Although retirement is a milestone for all working adults, decades of hard work may not pay off if you haven’t planned for your financial needs once a regular paycheck stops coming. Experts generally concur that it’s never too early to begin planning for retirement, but depending on your stage of life, your approach may vary. Consider this advice to get on a path toward financially secure retirement.
Take a Holistic Approach to Retirement Planning
(Family Features) Although retirement is a milestone for all working adults, decades of hard work may not pay off if you haven’t planned for your financial needs once a regular paycheck stops coming.
According to research by the Insured Retirement Institute (IRI), millions of Baby Boomers stepping into their retirement years have unrealistic expectations and lack a full understanding of the danger of running out of money during retirement. However, the challenges do not stop with Baby Boomers. A recent study indicated 47 percent of Gen-Xers and more than half of Millennials believe a secure retirement is beyond their reach.
“Most people recognize the need to grow their wealth before retirement, but getting there isn’t always a clear path,” said Cathy Weatherford, IRI president and CEO. “Starting early and taking a holistic approach to financial planning is truly essential for a safe and dignified retirement.”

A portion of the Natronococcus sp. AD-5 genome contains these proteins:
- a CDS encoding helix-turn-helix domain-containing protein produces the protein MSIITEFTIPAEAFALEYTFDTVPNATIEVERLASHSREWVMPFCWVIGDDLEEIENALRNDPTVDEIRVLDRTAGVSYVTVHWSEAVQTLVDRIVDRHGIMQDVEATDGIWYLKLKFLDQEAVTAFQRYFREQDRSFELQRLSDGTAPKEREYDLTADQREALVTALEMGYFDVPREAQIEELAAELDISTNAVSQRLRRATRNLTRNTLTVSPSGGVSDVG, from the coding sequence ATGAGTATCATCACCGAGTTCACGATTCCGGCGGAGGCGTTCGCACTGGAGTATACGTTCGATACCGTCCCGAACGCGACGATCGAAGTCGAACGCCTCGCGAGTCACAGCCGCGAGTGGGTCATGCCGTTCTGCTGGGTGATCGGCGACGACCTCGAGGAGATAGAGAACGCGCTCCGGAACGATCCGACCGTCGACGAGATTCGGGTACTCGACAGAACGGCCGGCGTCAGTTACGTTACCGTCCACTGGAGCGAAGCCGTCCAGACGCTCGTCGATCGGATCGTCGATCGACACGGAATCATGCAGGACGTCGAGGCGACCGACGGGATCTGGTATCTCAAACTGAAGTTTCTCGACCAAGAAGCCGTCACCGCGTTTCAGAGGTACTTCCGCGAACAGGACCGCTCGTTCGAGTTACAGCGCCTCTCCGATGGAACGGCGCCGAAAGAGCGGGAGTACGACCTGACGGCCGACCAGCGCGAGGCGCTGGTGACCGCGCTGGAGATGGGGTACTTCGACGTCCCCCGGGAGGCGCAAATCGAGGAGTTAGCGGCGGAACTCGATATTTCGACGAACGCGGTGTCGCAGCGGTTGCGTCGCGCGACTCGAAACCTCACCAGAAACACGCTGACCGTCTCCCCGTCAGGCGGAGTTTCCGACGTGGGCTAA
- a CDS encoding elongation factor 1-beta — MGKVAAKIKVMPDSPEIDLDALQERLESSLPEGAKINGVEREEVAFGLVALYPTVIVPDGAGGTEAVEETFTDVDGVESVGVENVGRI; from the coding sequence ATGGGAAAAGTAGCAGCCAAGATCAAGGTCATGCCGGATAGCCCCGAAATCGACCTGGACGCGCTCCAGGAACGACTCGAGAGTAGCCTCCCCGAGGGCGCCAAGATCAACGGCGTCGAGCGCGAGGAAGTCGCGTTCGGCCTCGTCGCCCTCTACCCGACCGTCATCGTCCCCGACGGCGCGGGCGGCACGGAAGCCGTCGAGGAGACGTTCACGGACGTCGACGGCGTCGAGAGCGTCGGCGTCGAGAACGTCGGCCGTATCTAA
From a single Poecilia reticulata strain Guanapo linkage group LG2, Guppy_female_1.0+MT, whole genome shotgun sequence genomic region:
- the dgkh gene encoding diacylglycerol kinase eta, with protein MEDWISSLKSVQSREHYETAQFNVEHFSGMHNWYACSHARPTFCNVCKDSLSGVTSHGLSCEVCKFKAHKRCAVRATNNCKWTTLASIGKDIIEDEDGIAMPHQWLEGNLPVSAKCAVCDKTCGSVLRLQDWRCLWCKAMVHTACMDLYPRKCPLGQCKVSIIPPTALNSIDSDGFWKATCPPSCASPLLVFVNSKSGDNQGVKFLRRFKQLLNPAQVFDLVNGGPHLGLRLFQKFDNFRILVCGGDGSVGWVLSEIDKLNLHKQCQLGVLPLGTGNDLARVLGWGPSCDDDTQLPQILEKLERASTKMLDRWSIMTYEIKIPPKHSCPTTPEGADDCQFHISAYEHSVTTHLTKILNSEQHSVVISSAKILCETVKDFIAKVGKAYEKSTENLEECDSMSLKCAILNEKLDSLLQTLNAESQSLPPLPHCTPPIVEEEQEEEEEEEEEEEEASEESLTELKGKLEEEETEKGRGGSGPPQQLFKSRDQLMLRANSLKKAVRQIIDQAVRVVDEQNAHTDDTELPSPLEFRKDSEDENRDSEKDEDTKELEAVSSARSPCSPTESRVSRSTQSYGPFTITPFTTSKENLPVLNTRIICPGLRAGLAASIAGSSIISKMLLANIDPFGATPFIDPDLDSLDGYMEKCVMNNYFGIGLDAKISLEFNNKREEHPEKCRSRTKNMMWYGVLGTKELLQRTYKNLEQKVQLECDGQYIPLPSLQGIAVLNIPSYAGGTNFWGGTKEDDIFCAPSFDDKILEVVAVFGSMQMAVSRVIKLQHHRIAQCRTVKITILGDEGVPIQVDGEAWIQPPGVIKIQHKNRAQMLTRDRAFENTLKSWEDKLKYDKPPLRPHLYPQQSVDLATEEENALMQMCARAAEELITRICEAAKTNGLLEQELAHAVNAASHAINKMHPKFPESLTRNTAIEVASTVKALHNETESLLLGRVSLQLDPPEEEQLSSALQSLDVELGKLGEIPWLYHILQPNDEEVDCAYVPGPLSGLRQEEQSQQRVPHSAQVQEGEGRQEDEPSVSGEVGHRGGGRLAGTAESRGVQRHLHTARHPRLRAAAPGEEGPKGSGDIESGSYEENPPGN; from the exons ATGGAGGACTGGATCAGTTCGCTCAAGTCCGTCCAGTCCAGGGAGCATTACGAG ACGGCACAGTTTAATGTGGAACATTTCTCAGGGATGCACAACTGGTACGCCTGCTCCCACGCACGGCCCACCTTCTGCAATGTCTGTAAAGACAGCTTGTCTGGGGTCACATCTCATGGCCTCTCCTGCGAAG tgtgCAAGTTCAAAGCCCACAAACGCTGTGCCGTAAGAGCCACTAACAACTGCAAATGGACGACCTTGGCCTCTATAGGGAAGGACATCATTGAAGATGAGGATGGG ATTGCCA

Experts generally concur that it’s never too early to begin planning for retirement, but depending on your stage of life, your approach may vary. Consider this advice from the experts at IRI to get on a path toward financially secure retirement.
Building a career
A professional can help you explore less understood but worthwhile approaches to holistic retirement planning such as annuities. Annuities are essentially insurance contracts that come in different types and offer several options to meet a variety of financial objectives. They are a guarantee of income as you age.
Ready for retirement
Explore more resources and tools to aid your retirement planning at retireonyourterms.org.
Photo courtesy of Getty ImagesSOURCE:
Insured Retirement Institute